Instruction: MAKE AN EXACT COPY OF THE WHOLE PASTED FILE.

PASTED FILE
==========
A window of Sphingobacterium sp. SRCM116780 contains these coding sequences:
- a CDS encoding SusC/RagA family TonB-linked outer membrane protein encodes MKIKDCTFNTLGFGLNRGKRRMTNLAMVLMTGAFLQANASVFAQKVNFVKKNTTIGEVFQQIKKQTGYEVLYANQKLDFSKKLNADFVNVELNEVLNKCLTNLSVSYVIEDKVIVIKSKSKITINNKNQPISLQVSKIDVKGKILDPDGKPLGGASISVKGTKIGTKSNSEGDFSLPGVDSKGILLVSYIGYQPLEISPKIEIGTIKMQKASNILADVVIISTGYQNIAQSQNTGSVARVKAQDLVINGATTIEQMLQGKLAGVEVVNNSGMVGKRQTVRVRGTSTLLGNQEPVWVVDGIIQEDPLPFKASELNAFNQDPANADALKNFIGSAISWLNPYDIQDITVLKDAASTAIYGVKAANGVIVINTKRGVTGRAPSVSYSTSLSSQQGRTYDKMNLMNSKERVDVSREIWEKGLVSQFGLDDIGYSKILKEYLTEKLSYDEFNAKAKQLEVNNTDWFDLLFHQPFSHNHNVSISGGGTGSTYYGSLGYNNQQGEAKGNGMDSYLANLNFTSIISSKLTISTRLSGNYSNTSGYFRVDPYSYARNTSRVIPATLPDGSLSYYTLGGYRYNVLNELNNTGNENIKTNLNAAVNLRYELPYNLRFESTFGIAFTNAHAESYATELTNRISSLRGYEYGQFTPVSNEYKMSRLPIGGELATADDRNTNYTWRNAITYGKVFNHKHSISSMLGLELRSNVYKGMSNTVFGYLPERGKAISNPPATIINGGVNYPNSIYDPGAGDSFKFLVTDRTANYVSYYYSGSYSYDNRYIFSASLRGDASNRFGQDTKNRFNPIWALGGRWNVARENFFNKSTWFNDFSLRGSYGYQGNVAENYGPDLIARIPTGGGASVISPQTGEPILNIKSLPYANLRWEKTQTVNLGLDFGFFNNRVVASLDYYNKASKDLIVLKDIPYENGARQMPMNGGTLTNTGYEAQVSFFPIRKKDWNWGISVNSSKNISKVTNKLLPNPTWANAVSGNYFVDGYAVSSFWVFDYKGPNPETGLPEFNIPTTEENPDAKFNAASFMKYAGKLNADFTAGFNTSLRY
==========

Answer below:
A window of Sphingobacterium sp. SRCM116780 contains these coding sequences:
- a CDS encoding SusC/RagA family TonB-linked outer membrane protein encodes MKIKDCTFNTLGFGLNRGKRRMTNLAMVLMTGAFLQANASVFAQKVNFVKKNTTIGEVFQQIKKQTGYEVLYANQKLDFSKKLNADFVNVELNEVLNKCLTNLSVSYVIEDKVIVIKSKSKITINNKNQPISLQVSKIDVKGKILDPDGKPLGGASISVKGTKIGTKSNSEGDFSLPGVDSKGILLVSYIGYQPLEISPKIEIGTIKMQKASNILADVVIISTGYQNIAQSQNTGSVARVKAQDLVINGATTIEQMLQGKLAGVEVVNNSGMVGKRQTVRVRGTSTLLGNQEPVWVVDGIIQEDPLPFKASELNAFNQDPANADALKNFIGSAISWLNPYDIQDITVLKDAASTAIYGVKAANGVIVINTKRGVTGRAPSVSYSTSLSSQQGRTYDKMNLMNSKERVDVSREIWEKGLVSQFGLDDIGYSKILKEYLTEKLSYDEFNAKAKQLEVNNTDWFDLLFHQPFSHNHNVSISGGGTGSTYYGSLGYNNQQGEAKGNGMDSYLANLNFTSIISSKLTISTRLSGNYSNTSGYFRVDPYSYARNTSRVIPATLPDGSLSYYTLGGYRYNVLNELNNTGNENIKTNLNAAVNLRYELPYNLRFESTFGIAFTNAHAESYATELTNRISSLRGYEYGQFTPVSNEYKMSRLPIGGELATADDRNTNYTWRNAITYGKVFNHKHSISSMLGLELRSNVYKGMSNTVFGYLPERGKAISNPPATIINGGVNYPNSIYDPGAGDSFKFLVTDRTANYVSYYYSGSYSYDNRYIFSASLRGDASNRFGQDTKNRFNPIWALGGRWNVARENFFNKSTWFNDFSLRGSYGYQGNVAENYGPDLIARIPTGGGASVISPQTGEPILNIKSLPYANLRWEKTQTVNLGLDFGFFNNRVVASLDYYNKASKDLIVLKDIPYENGARQMPMNGGTLTNTGYEAQVSFFPIRKKDWNWGISVNSSKNISKVTNKLLPNPTWANAVSGNYFVDGYAVSSFWVFDYKGPNPETGLPEFNIPTTEENPDAKFNAASFMKYAGKLNADFTAGFNTSLRY